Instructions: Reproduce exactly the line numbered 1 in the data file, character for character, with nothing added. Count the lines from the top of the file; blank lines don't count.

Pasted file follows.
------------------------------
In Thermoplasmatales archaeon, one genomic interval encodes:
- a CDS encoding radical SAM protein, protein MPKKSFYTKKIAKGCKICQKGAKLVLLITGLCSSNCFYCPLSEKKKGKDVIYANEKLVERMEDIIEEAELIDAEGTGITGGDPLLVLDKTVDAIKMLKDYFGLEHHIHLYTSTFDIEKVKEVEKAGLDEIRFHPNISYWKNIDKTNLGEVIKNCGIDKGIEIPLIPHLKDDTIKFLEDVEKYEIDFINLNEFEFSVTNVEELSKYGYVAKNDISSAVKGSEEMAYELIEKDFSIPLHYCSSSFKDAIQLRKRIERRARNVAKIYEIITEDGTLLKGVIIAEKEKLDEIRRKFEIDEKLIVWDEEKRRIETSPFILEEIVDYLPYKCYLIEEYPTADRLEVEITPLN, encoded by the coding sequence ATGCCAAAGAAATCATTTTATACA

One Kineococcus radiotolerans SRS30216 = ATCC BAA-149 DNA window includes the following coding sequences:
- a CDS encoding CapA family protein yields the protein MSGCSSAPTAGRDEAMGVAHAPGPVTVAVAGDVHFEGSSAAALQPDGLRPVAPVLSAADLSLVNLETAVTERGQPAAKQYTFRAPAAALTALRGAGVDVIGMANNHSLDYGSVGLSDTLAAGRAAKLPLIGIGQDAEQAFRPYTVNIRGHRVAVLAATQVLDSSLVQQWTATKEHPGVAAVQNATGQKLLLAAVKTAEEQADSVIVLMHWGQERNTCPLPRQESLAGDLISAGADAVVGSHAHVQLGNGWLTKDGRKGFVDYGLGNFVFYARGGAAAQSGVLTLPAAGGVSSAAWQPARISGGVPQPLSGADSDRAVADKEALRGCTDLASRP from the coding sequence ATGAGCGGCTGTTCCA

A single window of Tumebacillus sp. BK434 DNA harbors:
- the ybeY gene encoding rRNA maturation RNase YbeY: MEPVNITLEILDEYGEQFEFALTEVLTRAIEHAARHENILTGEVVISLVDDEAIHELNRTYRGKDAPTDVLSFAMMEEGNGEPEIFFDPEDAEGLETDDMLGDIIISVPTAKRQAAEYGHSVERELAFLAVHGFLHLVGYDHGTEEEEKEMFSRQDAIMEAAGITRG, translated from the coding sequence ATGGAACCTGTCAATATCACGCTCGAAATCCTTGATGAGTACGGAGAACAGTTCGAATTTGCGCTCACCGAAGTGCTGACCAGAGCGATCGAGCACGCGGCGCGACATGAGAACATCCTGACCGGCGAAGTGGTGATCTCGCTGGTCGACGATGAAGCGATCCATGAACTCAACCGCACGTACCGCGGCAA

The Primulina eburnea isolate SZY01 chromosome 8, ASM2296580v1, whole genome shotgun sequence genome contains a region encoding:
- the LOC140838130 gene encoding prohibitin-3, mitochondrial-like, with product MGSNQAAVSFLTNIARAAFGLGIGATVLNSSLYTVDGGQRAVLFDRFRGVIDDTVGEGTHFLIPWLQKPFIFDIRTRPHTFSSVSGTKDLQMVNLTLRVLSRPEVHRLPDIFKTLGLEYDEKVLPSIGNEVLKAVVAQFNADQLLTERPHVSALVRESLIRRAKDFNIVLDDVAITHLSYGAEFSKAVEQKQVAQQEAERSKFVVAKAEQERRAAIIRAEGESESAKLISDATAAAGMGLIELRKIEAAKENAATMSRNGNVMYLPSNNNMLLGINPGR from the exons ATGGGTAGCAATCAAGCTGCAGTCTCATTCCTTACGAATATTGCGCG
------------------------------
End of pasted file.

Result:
In Thermoplasmatales archaeon, one genomic interval encodes: